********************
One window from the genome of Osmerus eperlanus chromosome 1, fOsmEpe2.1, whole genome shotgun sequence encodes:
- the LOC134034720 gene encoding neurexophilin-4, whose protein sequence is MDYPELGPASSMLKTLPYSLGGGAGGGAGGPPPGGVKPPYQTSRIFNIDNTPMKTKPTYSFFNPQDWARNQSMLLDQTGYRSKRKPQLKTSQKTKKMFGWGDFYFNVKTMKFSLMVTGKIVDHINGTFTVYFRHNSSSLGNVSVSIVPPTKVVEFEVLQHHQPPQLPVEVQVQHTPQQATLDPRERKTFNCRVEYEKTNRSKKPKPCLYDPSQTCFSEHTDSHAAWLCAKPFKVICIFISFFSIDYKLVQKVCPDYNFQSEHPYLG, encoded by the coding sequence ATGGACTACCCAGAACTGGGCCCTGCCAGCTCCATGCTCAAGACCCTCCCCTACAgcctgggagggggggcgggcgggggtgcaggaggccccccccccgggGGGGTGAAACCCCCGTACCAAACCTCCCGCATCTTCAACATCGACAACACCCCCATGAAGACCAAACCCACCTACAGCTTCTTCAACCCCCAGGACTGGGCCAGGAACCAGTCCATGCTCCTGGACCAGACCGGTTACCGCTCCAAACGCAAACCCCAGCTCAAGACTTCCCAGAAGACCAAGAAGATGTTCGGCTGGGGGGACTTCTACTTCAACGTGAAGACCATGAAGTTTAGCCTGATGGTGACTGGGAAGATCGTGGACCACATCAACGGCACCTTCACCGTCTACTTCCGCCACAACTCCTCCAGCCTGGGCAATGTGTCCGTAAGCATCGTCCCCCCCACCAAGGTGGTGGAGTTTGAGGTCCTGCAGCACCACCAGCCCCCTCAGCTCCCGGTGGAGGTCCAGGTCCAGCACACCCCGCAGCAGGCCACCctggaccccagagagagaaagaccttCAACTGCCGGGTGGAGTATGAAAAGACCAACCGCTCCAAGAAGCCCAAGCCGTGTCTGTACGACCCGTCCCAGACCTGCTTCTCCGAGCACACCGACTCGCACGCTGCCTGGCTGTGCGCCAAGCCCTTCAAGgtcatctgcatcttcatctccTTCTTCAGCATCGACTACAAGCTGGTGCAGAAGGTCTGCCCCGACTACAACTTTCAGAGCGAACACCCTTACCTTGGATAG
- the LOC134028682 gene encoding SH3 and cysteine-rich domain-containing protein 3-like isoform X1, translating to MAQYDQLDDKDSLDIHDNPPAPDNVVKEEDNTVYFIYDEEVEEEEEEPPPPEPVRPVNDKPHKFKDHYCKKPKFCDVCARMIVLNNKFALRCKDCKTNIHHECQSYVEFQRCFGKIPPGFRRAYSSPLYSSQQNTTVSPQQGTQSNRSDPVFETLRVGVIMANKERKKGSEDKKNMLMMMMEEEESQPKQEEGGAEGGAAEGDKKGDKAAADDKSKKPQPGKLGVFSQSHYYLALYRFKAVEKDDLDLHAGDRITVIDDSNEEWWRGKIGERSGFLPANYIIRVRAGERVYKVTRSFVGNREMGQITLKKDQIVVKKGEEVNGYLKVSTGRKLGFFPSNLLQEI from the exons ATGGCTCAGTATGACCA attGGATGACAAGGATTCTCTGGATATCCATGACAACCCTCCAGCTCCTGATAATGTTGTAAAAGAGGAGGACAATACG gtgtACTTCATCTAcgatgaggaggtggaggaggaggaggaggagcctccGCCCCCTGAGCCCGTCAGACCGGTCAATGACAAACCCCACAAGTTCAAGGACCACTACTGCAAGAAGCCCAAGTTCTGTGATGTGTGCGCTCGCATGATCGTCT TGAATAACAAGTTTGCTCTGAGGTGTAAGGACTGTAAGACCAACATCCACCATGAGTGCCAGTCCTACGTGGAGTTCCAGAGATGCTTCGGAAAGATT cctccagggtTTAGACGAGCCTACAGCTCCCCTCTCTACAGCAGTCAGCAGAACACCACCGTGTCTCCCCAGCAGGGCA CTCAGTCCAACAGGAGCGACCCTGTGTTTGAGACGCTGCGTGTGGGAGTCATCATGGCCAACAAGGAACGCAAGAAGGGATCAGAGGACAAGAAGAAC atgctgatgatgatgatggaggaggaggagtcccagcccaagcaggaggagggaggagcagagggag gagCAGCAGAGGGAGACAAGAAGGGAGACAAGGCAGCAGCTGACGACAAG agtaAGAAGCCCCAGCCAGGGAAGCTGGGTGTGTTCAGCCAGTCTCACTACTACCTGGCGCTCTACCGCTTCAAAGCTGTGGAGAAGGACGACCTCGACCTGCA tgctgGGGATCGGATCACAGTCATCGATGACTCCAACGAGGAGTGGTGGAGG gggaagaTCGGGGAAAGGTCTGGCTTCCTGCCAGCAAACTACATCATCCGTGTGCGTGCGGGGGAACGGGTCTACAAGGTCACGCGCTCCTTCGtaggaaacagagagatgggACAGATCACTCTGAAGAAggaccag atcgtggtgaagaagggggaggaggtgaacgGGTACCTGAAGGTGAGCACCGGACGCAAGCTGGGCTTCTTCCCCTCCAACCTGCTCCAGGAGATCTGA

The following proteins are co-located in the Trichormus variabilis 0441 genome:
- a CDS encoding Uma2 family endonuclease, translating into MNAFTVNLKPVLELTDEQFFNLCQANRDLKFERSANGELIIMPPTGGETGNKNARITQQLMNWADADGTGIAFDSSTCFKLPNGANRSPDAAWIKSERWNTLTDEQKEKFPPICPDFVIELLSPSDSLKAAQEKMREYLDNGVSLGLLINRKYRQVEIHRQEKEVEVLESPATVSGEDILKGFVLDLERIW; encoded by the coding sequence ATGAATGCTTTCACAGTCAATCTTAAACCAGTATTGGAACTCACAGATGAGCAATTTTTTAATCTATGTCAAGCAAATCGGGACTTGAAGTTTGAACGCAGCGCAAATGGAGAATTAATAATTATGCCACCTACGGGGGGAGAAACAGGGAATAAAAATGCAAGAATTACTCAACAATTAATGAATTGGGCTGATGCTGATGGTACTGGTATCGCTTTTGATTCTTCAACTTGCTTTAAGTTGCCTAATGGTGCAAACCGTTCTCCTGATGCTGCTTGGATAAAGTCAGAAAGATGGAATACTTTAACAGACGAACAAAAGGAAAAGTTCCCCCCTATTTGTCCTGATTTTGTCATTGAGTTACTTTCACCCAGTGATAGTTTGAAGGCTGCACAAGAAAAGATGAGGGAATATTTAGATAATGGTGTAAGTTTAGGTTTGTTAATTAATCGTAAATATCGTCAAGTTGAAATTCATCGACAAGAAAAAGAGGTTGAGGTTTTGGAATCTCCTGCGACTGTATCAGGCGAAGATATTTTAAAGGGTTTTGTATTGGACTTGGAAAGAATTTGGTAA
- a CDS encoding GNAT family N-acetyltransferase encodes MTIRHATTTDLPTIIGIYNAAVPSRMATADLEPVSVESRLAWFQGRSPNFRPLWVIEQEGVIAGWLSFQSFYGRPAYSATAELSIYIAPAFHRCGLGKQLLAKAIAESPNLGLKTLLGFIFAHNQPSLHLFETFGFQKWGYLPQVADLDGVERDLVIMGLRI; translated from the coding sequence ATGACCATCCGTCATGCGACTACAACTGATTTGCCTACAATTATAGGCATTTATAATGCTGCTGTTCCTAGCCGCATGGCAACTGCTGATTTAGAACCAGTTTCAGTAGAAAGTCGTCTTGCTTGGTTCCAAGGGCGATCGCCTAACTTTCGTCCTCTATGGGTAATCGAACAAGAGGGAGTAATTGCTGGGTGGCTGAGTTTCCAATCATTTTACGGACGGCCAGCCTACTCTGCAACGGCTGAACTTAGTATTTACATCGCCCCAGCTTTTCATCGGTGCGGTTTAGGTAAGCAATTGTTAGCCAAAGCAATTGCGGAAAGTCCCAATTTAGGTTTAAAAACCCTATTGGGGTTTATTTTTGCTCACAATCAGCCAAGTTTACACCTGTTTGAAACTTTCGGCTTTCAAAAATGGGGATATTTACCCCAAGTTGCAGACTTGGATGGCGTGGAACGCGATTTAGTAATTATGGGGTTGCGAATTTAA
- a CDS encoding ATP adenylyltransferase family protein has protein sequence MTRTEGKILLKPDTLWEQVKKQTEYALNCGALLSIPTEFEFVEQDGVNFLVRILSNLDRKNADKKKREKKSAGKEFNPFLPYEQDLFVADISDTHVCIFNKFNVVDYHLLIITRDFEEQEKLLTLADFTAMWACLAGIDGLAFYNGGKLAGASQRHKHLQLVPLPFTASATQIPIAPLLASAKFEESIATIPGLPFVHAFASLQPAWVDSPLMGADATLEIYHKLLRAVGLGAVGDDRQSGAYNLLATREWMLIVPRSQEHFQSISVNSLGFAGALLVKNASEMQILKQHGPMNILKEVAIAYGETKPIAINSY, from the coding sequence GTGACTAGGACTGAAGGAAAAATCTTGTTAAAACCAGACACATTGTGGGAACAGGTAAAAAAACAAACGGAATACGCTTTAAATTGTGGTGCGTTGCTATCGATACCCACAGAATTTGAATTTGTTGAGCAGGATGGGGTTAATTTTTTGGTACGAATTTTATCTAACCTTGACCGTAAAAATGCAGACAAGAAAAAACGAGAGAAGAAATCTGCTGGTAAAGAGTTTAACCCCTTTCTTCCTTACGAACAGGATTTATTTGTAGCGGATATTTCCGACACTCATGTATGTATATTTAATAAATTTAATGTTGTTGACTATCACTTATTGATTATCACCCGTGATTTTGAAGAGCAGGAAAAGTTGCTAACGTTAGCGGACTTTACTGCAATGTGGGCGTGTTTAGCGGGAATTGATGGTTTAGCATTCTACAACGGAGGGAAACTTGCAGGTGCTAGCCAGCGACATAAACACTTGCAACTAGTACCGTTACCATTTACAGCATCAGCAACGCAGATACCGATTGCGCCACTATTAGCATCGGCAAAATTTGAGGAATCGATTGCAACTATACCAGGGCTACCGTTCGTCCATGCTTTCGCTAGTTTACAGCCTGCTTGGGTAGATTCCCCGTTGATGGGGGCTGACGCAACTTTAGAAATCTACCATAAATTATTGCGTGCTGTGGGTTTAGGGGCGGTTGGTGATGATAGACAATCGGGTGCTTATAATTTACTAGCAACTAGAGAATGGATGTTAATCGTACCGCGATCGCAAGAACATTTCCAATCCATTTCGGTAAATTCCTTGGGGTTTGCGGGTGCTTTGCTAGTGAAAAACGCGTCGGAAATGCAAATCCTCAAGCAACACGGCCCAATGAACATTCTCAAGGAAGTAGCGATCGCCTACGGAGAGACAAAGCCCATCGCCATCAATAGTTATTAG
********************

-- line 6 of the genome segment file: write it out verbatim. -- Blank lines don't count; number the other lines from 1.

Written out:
- a CDS encoding GNAT family N-acetyltransferase encodes MTIRHATTTDLPTIIGIYNAAVPSRMATADLEPVSVESRLAWFQGRSPNFRPLWVIEQEGVIAGWLSFQSFYGRPAYSATAELSIYIAPAFHRCGLGKQLLAKAIAESPNLGLKTLLGFIFAHNQPSLHLFETFGFQKWGYLPQVADLDGVERDLVIMGLRI; translated from the coding sequence ATGACCATCCGTCATGCGACTACAACTGATTTGCCTACAATTATAGGCATTTATAATGCTGCTGTTCCTAGCCGCATGGCAACTGCTGATTTAGAACCAGTTTCAGTAGAAAGTCGTCTTGCTTGGTTCCAAGGGCGATCGCCTAACTTTCGTCCTCTATGGGTAATCGAACAAGAGGGAGTAATTGCTGGGTGGCTGAGTTTCCAATCATTTTACGGACGGCCAGCCTACTCTGCAACGGCTGAACTTAGTATTTACATCGCCCCAGCTTTTCATCGGTGCGGTTTAGGTAAGCAATTGTTAGCCAAAGCAATTGCGGAAAGTCCCAATTTAGGTTTAAAAACCCTATTGGGGTTTATTTTTGCTCACAATCAGCCAAGTTTACACCTGTTTGAAACTTTCGGCTTTCAAAAATGGGGATATTTACCCCAAGTTGCAGACTTGGATGGCGTGGAACGCGATTTAGTAATTATGGGGTTGCGAATTTAA